The supply of fully serviced industrial land on the Gold Coast has fallen to an all-time low in 2023, pushing property prices to new highs amid sustained demand.
New Colliers research has found that there has been an ‘extreme supply-demand imbalance’ across all industrial product types on the Gold Coast over the past year as land availability dries up.
Colliers’ Director of Industrial Daniel Coburn says that despite rising interest rates, investors were as bullish as ever on the Gold Coast industrial market with low vacancy rates driving leasing deals and property sales.
“The industrial land shortage we have seen in recent years has become even more acute in 2023,” said Coburn.
“That’s great news for investors already in the market as yields and capital values are on the rise, but it’s become much more challenging for the many businesses looking to establish a base on the Gold Coast. This scarcity of land and built product in core precincts is leading to capital and rental growth across all precincts. However, because development opportunities in core markets are becoming harder to find, businesses are increasingly moving further north of the city which has led to the rapid absorption of the limited supply of land in the Yatala Enterprise Area over the past two years.”
Only 34 hectares of net land supply were available for purchase in Yatala, which equated to less than seven months of supply, given the average monthly take-up of around 5ha since the beginning of 2021.
Despite this, land at Yatala remained the most affordable of the Gold Coast industrial precincts, ranging from $500 to $600 per sqm for smaller lots and $400 to $500 per square metre for lots of 1ha or more.
This compared with prices of between $1,000 and $1,300 per sqm achieved for industrial land on the Gold Coast in areas outside of Yatala.
According to Coburn, the Gold Coast industrial market is being led by demand from tenants and owner-occupiers which provides a firm foundation for future growth.
Among the major transactions in November and December last year were 21 Dixon Street, Yatala, which sold for $7 million to a Melbourne-headquartered owner-occupier; 37 Central Drive, Burleigh Heads, which sold for $3.3 million to a local investor; and 13 Northview Street, Mermaid Waters, which sold for $2.52 million to a local owner occupier.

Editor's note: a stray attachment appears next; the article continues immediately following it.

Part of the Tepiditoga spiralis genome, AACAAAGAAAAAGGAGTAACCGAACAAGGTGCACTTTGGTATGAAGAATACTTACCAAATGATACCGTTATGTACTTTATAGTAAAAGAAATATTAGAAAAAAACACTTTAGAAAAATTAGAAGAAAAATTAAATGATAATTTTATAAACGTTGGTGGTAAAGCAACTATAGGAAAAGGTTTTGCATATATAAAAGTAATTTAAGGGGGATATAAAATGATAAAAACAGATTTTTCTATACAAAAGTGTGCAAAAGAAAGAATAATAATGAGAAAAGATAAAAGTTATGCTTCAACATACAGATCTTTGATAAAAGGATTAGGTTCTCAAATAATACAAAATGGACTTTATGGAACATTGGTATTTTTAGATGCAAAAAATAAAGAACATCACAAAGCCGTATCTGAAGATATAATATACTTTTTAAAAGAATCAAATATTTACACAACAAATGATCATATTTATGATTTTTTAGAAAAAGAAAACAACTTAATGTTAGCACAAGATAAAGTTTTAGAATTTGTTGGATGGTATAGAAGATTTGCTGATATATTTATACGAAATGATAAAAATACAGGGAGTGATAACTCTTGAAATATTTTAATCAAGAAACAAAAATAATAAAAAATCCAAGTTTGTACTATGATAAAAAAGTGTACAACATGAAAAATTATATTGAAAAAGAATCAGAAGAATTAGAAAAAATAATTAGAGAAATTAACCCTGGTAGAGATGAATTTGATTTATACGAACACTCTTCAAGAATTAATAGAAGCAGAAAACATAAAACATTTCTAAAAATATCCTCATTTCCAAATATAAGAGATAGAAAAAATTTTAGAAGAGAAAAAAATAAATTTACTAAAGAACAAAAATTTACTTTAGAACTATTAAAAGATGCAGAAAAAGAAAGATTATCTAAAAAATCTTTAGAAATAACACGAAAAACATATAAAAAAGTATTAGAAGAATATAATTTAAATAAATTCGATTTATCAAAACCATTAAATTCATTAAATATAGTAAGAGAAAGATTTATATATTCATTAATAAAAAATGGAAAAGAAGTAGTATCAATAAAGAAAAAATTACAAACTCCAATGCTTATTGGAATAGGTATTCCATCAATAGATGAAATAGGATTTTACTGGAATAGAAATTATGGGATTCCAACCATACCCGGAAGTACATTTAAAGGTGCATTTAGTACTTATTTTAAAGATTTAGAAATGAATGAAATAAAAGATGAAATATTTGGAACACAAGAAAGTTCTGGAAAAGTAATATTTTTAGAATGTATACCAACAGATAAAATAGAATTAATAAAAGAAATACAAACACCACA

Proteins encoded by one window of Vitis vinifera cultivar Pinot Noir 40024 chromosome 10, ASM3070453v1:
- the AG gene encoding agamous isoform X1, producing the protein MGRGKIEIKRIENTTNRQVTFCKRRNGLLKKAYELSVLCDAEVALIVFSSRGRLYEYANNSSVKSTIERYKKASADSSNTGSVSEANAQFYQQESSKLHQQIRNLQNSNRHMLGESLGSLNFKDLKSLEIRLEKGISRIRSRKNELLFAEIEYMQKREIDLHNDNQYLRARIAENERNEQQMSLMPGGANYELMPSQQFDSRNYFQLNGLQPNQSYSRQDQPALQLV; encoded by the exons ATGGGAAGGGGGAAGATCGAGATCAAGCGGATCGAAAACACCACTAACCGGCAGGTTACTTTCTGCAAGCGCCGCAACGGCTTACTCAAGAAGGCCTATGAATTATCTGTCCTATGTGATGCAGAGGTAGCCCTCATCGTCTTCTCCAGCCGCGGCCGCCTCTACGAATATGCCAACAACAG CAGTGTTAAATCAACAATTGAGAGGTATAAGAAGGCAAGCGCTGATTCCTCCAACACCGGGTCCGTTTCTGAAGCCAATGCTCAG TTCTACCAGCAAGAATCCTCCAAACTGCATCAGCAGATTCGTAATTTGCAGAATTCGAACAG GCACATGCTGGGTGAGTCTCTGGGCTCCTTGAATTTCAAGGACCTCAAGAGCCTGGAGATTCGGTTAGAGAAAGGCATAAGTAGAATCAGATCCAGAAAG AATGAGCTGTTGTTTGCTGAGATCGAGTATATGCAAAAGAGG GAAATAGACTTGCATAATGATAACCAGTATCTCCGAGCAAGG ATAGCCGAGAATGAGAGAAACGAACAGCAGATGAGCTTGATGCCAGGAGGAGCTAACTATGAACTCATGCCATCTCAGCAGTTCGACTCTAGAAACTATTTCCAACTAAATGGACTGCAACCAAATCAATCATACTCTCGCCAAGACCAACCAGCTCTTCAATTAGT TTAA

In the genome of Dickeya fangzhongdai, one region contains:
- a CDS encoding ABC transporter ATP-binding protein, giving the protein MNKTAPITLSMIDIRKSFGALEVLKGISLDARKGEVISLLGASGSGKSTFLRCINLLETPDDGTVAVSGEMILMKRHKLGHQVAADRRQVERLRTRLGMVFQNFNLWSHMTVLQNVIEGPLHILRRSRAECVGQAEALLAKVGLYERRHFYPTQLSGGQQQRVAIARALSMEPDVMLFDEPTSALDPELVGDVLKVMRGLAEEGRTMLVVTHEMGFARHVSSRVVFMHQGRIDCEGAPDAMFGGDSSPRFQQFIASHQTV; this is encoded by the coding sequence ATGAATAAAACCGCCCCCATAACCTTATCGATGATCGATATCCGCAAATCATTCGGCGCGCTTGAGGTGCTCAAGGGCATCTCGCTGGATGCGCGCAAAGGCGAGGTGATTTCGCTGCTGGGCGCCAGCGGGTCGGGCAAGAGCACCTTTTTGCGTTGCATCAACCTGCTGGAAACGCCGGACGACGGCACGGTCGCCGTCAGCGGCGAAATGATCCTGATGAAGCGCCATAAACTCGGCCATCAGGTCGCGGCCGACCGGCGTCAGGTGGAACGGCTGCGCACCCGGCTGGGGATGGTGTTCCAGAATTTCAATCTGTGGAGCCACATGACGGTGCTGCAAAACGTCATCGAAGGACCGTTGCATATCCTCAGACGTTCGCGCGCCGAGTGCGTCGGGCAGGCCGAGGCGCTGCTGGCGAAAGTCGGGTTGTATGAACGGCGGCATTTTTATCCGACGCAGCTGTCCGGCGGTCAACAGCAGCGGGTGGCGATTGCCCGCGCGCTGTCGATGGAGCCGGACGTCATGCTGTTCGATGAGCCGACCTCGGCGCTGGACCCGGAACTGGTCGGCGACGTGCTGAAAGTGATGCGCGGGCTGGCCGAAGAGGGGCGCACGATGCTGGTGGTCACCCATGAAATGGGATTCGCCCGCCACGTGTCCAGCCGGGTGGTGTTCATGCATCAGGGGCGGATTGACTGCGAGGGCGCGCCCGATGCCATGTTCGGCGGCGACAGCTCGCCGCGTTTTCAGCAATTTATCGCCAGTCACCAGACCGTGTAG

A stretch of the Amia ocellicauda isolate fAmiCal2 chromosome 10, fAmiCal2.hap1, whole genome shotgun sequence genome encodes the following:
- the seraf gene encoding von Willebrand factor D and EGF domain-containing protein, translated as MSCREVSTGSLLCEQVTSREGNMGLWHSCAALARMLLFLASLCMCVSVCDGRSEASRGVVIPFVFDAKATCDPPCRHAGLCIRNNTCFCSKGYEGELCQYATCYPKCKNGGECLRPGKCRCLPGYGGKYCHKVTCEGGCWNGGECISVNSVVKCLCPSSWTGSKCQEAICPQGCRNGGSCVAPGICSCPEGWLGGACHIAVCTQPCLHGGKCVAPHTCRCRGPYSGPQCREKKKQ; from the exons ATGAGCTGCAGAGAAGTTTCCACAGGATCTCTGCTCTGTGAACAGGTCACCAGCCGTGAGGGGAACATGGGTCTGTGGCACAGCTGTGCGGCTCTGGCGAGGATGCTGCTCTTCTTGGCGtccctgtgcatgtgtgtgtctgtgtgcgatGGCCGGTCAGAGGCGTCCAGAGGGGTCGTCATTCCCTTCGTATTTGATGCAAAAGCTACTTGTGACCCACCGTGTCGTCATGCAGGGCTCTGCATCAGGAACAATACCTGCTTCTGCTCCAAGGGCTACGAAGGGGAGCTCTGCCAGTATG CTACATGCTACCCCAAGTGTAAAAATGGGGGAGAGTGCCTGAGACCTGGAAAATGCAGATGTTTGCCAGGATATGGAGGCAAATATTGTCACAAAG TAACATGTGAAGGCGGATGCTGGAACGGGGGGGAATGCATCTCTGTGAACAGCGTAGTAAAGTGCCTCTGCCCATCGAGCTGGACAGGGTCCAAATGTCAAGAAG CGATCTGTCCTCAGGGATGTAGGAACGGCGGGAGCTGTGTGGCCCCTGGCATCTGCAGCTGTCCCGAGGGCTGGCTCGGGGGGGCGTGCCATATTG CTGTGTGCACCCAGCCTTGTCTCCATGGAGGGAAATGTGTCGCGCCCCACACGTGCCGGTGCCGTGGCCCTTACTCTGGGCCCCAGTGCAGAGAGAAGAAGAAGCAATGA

Population growth has emerged as a key factor for the continued strength of the Gold Coast industrial market, with the transport, logistics and e-commerce sectors showing the biggest demand for new space.
But with few future land releases planned, the report warns that the Gold Coast is facing further price increases in core precincts as the supply of fully serviced industrial property hits an all-time low.
While the Gold Coast recorded the highest growth in average industrial rents nationally in 2021 with an increase of 35%, prime rents in the city’s central and southern precincts rose at a more modest pace in 2022 – up by 3% to between $150/sqm and $170/sqm for 1,000sqm to 5,000sqm premises.
However, rents in the Yatala Enterprise Area rose two to three times as fast, increasing between 5 and 10% to between $130/sqm and $150/sqm amid sustained demand.
“Rising land values, construction costs, and general inflationary pressures are all exerting increased rental pressure on the newly built stock, as developers boost their prices to reflect these increases,” said Coburn.
Despite the immediate supply challenges, Coburn remained optimistic that the Gold Coast market was set for further growth over the next decade.
“With major southeast Queensland infrastructure projects under way and in the pipeline over the next five to 10 years, coupled with the record levels of migration to the Gold Coast, the outlook looks very positive for the market in the lead up to the 2032 Olympic Games,” he said.